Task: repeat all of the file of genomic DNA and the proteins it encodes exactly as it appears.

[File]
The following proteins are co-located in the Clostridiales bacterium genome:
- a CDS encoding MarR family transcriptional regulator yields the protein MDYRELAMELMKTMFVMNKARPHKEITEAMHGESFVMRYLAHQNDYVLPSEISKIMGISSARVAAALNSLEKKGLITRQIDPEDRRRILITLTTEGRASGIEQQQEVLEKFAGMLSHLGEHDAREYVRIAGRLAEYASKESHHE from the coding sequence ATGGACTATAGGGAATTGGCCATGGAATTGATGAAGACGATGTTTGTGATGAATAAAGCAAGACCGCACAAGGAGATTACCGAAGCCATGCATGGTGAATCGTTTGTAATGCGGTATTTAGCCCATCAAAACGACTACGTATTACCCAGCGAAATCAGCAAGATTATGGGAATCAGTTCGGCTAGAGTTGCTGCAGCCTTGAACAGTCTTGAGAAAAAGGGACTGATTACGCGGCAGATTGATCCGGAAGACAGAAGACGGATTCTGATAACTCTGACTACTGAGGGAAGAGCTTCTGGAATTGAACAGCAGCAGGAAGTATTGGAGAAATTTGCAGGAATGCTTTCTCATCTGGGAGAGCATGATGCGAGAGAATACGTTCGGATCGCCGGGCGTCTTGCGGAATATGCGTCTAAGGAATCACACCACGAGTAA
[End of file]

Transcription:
The following proteins are co-located in the Clostridiales bacterium genome:
- a CDS encoding MarR family transcriptional regulator yields the protein MDYRELAMELMKTMFVMNKARPHKEITEAMHGESFVMRYLAHQNDYVLPSEISKIMGISSARVAAALNSLEKKGLITRQIDPEDRRRILITLTTEGRASGIEQQQEVLEKFAGMLSHLGEHDAREYVRIAGRLAEYASKESHHE from the coding sequence ATGGACTATAGGGAATTGGCCATGGAATTGATGAAGACGATGTTTGTGATGAATAAAGCAAGACCGCACAAGGAGATTACCGAAGCCATGCATGGTGAATCGTTTGTAATGCGGTATTTAGCCCATCAAAACGACTACGTATTACCCAGCGAAATCAGCAAGATTATGGGAATCAGTTCGGCTAGAGTTGCTGCAGCCTTGAACAGTCTTGAGAAAAAGGGACTGATTACGCGGCAGATTGATCCGGAAGACAGAAGACGGATTCTGATAACTCTGACTACTGAGGGAAGAGCTTCTGGAATTGAACAGCAGCAGGAAGTATTGGAGAAATTTGCAGGAATGCTTTCTCATCTGGGAGAGCATGATGCGAGAGAATACGTTCGGATCGCCGGGCGTCTTGCGGAATATGCGTCTAAGGAATCACACCACGAGTAA